HIV Drug May Not be as Effective in Some African Americans

A protein found in nearly half of African Americans speeds removal of medication from the body.

A protein found in nearly half of African Americans speeds removal of medication from the body.

A protein more prevalent in African Americans may prevent them from getting effective doses of the HIV drug maraviroc, according to the results of a study from the Johns Hopkins University School of Medicine.

Published online on August 12, 2014 in the journal Drug Metabolism and Disposition, the study examines whether people with maximum levels of the protein CYP3A5 retain less of the same dosage of maraviroc in their bodies compared with people who lack the protein. When initial dosing studies were completed before maraviroc was licensed in 2007, the trial included mostly European Americans, who generally lack CYP3A5.

"Because African-Americans are disproportionately affected by HIV infection, it is doubly important that we get the dosing right," said Namandje Bumpus, PhD, an assistant professor of pharmacology and molecular sciences at Johns Hopkins in a press release.

The CYP3A5 protein, which is found in liver and intestinal cells, adds an oxygen molecule to drugs that make it more water soluble and causes the drug to enter the urine and leave the body. An estimated 80% to 90% of European Americans lack CYP3A5, while 45% of African Americans possess the protein.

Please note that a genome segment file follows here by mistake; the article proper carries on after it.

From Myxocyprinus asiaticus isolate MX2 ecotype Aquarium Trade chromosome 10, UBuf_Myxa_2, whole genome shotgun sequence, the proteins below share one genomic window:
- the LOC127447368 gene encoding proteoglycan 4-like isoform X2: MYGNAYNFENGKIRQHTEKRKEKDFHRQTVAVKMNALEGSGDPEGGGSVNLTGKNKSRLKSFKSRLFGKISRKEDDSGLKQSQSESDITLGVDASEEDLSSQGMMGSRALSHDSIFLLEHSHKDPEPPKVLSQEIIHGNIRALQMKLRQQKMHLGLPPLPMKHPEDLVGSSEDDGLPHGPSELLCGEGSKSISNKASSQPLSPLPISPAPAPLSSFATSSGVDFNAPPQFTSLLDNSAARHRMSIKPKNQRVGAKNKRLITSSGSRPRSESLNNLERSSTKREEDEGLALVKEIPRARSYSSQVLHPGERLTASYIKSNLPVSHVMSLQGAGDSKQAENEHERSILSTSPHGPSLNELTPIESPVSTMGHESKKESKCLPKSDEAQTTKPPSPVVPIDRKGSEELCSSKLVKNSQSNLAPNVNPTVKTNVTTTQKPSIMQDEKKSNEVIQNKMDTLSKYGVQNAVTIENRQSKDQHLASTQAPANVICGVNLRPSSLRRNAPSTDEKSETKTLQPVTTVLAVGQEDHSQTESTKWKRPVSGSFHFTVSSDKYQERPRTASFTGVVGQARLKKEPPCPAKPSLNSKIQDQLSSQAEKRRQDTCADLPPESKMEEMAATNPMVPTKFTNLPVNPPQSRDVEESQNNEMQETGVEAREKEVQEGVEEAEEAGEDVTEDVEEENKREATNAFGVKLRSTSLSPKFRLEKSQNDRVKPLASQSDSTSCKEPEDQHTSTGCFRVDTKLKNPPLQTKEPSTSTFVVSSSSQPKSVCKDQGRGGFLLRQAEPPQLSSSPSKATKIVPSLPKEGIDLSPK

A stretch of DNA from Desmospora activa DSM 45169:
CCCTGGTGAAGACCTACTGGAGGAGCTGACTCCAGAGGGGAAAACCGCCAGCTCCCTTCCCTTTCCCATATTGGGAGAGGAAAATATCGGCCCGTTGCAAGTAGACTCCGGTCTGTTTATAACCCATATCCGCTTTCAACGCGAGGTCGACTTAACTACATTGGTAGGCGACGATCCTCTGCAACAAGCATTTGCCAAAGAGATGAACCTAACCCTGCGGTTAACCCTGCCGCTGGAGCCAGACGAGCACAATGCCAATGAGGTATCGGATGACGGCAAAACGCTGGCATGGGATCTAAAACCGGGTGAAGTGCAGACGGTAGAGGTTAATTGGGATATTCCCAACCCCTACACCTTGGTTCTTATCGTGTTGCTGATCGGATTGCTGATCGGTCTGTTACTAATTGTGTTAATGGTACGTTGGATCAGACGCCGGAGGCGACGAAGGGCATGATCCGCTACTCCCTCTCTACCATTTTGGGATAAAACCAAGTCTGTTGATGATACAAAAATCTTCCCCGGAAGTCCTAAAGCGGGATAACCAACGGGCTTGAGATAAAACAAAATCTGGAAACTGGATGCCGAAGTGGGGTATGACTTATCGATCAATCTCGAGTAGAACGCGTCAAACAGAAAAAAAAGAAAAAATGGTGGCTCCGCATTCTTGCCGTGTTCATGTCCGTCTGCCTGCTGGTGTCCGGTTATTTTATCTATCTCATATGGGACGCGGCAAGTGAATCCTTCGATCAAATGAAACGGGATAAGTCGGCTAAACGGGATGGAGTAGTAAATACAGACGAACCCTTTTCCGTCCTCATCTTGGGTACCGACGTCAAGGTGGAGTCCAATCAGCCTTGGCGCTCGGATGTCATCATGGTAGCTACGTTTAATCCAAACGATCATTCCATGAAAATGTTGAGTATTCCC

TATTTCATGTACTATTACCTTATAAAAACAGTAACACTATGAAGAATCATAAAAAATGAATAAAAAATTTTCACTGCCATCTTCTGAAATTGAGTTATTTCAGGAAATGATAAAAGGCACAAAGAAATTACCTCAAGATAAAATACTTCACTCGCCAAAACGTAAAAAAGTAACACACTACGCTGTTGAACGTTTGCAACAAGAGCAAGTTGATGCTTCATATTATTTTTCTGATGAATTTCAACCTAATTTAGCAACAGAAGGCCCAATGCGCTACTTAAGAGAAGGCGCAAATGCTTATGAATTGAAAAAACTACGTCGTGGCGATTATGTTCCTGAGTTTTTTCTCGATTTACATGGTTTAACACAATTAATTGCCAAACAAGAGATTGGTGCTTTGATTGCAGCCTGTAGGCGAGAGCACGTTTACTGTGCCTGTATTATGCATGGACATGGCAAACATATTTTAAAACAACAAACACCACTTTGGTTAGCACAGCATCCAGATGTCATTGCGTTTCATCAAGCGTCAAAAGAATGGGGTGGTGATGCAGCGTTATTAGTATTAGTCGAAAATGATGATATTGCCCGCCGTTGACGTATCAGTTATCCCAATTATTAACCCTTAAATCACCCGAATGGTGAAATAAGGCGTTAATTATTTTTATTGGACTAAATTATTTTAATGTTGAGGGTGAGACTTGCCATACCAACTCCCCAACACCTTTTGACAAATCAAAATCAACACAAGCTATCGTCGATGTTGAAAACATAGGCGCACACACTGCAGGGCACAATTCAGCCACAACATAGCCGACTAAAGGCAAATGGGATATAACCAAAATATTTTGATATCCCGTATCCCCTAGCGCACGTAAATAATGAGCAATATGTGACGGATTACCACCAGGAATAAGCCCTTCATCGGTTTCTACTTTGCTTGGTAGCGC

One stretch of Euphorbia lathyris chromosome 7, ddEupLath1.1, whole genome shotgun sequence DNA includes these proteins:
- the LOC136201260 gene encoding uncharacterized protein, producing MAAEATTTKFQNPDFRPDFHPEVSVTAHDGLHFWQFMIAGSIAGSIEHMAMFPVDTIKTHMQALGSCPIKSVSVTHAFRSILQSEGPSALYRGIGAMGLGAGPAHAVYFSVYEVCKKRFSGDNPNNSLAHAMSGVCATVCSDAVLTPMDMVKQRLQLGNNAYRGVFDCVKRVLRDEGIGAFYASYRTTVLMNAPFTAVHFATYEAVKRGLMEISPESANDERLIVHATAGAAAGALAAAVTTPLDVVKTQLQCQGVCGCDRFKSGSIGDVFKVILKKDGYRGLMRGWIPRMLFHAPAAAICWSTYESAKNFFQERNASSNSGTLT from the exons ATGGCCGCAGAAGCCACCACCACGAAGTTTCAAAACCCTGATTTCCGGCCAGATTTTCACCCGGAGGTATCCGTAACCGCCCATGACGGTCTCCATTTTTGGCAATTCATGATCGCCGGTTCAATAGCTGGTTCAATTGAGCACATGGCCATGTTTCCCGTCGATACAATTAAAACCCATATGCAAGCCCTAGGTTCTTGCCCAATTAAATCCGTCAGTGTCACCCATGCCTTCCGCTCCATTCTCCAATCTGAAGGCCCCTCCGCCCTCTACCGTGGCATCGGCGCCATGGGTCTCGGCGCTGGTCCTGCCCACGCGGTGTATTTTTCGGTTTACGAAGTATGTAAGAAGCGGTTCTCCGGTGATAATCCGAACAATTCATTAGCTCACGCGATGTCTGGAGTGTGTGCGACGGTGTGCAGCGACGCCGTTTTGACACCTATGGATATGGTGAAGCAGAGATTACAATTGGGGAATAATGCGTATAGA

With drugs like maraviroc, CYP3A5 plays a prominent role in removing the treatments from the body. As a result, the researchers hypothesized that the recommended dose of maraviroc may be insufficeint for African Americans, who possess 2 functional copies of the CYP3A5 gene.

For the study, the researchers examined 24 healthy volunteers by the number of functional copies of the CYP3A5 gene they have, from zero to 2. The subjects were given a single 300 milligram dose of maraviroc and then had their blood taken at 10 time intervals over a period of 32 hours.

The amount of maraviroc were similar for the groups with zero or 1 functioning copies of the CYP3A5 gene at each time point. Concentration of the drug were lower, however, in people with 2 functioning copies.

People with 2 functioning copies of the gene had a 41% lower concentration of the drug overall than the other groups. Additionally, those with 2 functioning copies of the gene had an average drug concentration just above the lowest level that is deemed to be effective against HIV.

Meanwhile, 4 of the 8 people with 2 functioning copies of the gene had individual average concentration that dropped below the lowest effective level.

"The trend we saw was that the more functional CYP3A5 a person had, the faster maraviroc was processed and left the body, so the lower its concentration in the bloodstream," Bumpus said. "What's nice is that, if a larger study confirms that we are underdosing this group, a simple genetic test prior to dosing decisions could rectify the situation."